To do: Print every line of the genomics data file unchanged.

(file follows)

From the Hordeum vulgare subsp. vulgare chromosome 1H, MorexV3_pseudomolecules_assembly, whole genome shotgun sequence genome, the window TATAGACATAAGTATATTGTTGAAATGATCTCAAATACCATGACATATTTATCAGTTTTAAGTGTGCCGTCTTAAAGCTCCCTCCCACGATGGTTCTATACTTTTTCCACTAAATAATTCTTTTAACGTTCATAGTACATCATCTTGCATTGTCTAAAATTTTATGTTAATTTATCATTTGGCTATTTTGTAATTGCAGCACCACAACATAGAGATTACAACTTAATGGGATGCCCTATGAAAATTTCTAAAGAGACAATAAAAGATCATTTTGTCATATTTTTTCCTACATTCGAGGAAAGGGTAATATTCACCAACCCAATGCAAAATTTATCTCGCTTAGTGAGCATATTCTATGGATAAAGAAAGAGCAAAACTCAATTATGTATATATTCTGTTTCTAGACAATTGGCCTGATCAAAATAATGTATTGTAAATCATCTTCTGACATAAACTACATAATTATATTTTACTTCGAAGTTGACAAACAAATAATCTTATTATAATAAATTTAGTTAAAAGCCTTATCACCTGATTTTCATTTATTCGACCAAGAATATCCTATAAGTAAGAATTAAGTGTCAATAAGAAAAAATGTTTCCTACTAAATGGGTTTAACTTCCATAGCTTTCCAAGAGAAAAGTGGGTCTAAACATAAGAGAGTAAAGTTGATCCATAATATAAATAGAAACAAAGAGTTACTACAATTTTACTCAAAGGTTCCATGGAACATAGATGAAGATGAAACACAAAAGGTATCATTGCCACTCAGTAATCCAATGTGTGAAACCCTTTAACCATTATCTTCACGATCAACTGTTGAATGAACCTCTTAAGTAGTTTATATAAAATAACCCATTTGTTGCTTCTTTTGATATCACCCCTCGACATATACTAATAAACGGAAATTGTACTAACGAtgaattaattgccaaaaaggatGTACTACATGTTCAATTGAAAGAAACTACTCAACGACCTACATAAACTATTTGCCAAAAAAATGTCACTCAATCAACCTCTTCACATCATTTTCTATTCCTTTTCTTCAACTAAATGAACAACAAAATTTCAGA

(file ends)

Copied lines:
From the Hordeum vulgare subsp. vulgare chromosome 1H, MorexV3_pseudomolecules_assembly, whole genome shotgun sequence genome, the window TATAGACATAAGTATATTGTTGAAATGATCTCAAATACCATGACATATTTATCAGTTTTAAGTGTGCCGTCTTAAAGCTCCCTCCCACGATGGTTCTATACTTTTTCCACTAAATAATTCTTTTAACGTTCATAGTACATCATCTTGCATTGTCTAAAATTTTATGTTAATTTATCATTTGGCTATTTTGTAATTGCAGCACCACAACATAGAGATTACAACTTAATGGGATGCCCTATGAAAATTTCTAAAGAGACAATAAAAGATCATTTTGTCATATTTTTTCCTACATTCGAGGAAAGGGTAATATTCACCAACCCAATGCAAAATTTATCTCGCTTAGTGAGCATATTCTATGGATAAAGAAAGAGCAAAACTCAATTATGTATATATTCTGTTTCTAGACAATTGGCCTGATCAAAATAATGTATTGTAAATCATCTTCTGACATAAACTACATAATTATATTTTACTTCGAAGTTGACAAACAAATAATCTTATTATAATAAATTTAGTTAAAAGCCTTATCACCTGATTTTCATTTATTCGACCAAGAATATCCTATAAGTAAGAATTAAGTGTCAATAAGAAAAAATGTTTCCTACTAAATGGGTTTAACTTCCATAGCTTTCCAAGAGAAAAGTGGGTCTAAACATAAGAGAGTAAAGTTGATCCATAATATAAATAGAAACAAAGAGTTACTACAATTTTACTCAAAGGTTCCATGGAACATAGATGAAGATGAAACACAAAAGGTATCATTGCCACTCAGTAATCCAATGTGTGAAACCCTTTAACCATTATCTTCACGATCAACTGTTGAATGAACCTCTTAAGTAGTTTATATAAAATAACCCATTTGTTGCTTCTTTTGATATCACCCCTCGACATATACTAATAAACGGAAATTGTACTAACGAtgaattaattgccaaaaaggatGTACTACATGTTCAATTGAAAGAAACTACTCAACGACCTACATAAACTATTTGCCAAAAAAATGTCACTCAATCAACCTCTTCACATCATTTTCTATTCCTTTTCTTCAACTAAATGAACAACAAAATTTCAGA